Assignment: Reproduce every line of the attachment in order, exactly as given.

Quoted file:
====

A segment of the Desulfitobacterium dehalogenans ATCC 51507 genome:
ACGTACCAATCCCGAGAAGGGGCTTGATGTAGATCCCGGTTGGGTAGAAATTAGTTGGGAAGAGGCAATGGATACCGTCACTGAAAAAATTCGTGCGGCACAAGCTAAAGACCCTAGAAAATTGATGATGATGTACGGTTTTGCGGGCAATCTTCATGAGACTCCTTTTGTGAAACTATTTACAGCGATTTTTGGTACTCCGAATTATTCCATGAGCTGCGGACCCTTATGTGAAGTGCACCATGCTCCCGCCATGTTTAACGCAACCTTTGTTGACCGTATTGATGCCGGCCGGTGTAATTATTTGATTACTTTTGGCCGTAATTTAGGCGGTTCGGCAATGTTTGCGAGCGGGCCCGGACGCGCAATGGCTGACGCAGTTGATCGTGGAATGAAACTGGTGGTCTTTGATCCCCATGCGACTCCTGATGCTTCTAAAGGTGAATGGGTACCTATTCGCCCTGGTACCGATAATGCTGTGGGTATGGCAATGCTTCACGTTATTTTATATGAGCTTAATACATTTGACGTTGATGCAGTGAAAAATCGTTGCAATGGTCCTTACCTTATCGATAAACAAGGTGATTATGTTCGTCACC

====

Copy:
A segment of the Desulfitobacterium dehalogenans ATCC 51507 genome:
ACGTACCAATCCCGAGAAGGGGCTTGATGTAGATCCCGGTTGGGTAGAAATTAGTTGGGAAGAGGCAATGGATACCGTCACTGAAAAAATTCGTGCGGCACAAGCTAAAGACCCTAGAAAATTGATGATGATGTACGGTTTTGCGGGCAATCTTCATGAGACTCCTTTTGTGAAACTATTTACAGCGATTTTTGGTACTCCGAATTATTCCATGAGCTGCGGACCCTTATGTGAAGTGCACCATGCTCCCGCCATGTTTAACGCAACCTTTGTTGACCGTATTGATGCCGGCCGGTGTAATTATTTGATTACTTTTGGCCGTAATTTAGGCGGTTCGGCAATGTTTGCGAGCGGGCCCGGACGCGCAATGGCTGACGCAGTTGATCGTGGAATGAAACTGGTGGTCTTTGATCCCCATGCGACTCCTGATGCTTCTAAAGGTGAATGGGTACCTATTCGCCCTGGTACCGATAATGCTGTGGGTATGGCAATGCTTCACGTTATTTTATATGAGCTTAATACATTTGACGTTGATGCAGTGAAAAATCGTTGCAATGGTCCTTACCTTATCGATAAACAAGGTGATTATGTTCGTCACC